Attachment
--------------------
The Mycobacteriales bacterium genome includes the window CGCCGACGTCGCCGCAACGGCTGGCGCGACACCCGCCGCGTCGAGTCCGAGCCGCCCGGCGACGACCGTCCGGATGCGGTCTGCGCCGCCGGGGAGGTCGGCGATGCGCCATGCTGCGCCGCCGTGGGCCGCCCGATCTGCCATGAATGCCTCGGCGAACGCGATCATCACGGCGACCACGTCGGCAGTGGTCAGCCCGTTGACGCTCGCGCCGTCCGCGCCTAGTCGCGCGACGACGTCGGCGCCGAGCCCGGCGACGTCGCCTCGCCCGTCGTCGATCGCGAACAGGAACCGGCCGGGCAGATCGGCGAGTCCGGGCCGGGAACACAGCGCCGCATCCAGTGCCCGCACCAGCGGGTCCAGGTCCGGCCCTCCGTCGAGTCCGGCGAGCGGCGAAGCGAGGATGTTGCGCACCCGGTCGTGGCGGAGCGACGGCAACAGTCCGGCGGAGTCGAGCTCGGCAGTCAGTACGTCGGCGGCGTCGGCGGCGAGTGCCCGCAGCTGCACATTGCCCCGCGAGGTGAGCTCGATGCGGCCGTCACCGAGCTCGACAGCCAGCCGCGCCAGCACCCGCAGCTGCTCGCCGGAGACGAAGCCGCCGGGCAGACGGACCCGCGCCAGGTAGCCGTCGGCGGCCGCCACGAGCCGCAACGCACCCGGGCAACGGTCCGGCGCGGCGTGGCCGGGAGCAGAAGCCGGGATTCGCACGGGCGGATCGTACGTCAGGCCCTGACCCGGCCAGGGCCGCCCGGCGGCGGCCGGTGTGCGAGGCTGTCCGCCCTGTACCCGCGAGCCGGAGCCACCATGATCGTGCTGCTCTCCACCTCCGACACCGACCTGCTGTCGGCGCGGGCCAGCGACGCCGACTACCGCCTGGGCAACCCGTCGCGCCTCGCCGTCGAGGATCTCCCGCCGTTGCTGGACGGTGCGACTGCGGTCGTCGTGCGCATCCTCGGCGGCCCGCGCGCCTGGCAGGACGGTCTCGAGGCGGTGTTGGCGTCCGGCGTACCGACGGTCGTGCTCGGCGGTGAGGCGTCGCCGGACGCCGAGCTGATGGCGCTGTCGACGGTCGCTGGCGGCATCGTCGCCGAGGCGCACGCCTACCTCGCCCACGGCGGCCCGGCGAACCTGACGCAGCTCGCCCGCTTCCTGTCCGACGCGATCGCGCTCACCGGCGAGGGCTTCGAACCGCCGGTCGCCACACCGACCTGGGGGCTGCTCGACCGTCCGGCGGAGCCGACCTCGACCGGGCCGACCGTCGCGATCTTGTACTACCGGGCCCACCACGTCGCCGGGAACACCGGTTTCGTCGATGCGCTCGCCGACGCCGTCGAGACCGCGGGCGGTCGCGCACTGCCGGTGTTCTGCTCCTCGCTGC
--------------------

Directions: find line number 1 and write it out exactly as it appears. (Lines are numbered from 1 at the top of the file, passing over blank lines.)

The Mycobacteriales bacterium genome includes the window CGCCGACGTCGCCGCAACGGCTGGCGCGACACCCGCCGCGTCGAGTCCGAGCCGCCCGGCGACGACCGTCCGGATGCGGTCTGCGCCGCCGGGGAGGTCGGCGATGCGCCATGCTGCGCCGCCGTGGGCCGCCCGATCTGCCATGAATGCCTCGGCGAACGCGATCATCACGGCGACCACGTCGGCAGTGGTCAGCCCGTTGACGCTCGCGCCGTCCGCGCCTAGTCGCGCGACGACGTCGGCGCCGAGCCCGGCGACGTCGCCTCGCCCGTCGTCGATCGCGAACAGGAACCGGCCGGGCAGATCGGCGAGTCCGGGCCGGGAACACAGCGCCGCATCCAGTGCCCGCACCAGCGGGTCCAGGTCCGGCCCTCCGTCGAGTCCGGCGAGCGGCGAAGCGAGGATGTTGCGCACCCGGTCGTGGCGGAGCGACGGCAACAGTCCGGCGGAGTCGAGCTCGGCAGTCAGTACGTCGGCGGCGTCGGCGGCGAGTGCCCGCAGCTGCACATTGCCCCGCGAGGTGAGCTCGATGCGGCCGTCACCGAGCTCGACAGCCAGCCGCGCCAGCACCCGCAGCTGCTCGCCGGAGACGAAGCCGCCGGGCAGACGGACCCGCGCCAGGTAGCCGTCGGCGGCCGCCACGAGCCGCAACGCACCCGGGCAACGGTCCGGCGCGGCGTGGCCGGGAGCAGAAGCCGGGATTCGCACGGGCGGATCGTACGTCAGGCCCTGACCCGGCCAGGGCCGCCCGGCGGCGGCCGGTGTGCGAGGCTGTCCGCCCTGTACCCGCGAGCCGGAGCCACCATGATCGTGCTGCTCTCCACCTCCGACACCGACCTGCTGTCGGCGCGGGCCAGCGACGCCGACTACCGCCTGGGCAACCCGTCGCGCCTCGCCGTCGAGGATCTCCCGCCGTTGCTGGACGGTGCGACTGCGGTCGTCGTGCGCATCCTCGGCGGCCCGCGCGCCTGGCAGGACGGTCTCGAGGCGGTGTTGGCGTCCGGCGTACCGACGGTCGTGCTCGGCGGTGAGGCGTCGCCGGACGCCGAGCTGATGGCGCTGTCGACGGTCGCTGGCGGCATCGTCGCCGAGGCGCACGCCTACCTCGCCCACGGCGGCCCGGCGAACCTGACGCAGCTCGCCCGCTTCCTGTCCGACGCGATCGCGCTCACCGGCGAGGGCTTCGAACCGCCGGTCGCCACACCGACCTGGGGGCTGCTCGACCGTCCGGCGGAGCCGACCTCGACCGGGCCGACCGTCGCGATCTTGTACTACCGGGCCCACCACGTCGCCGGGAACACCGGTTTCGTCGATGCGCTCGCCGACGCCGTCGAGACCGCGGGCGGTCGCGCACTGCCGGTGTTCTGCTCCTCGCTGC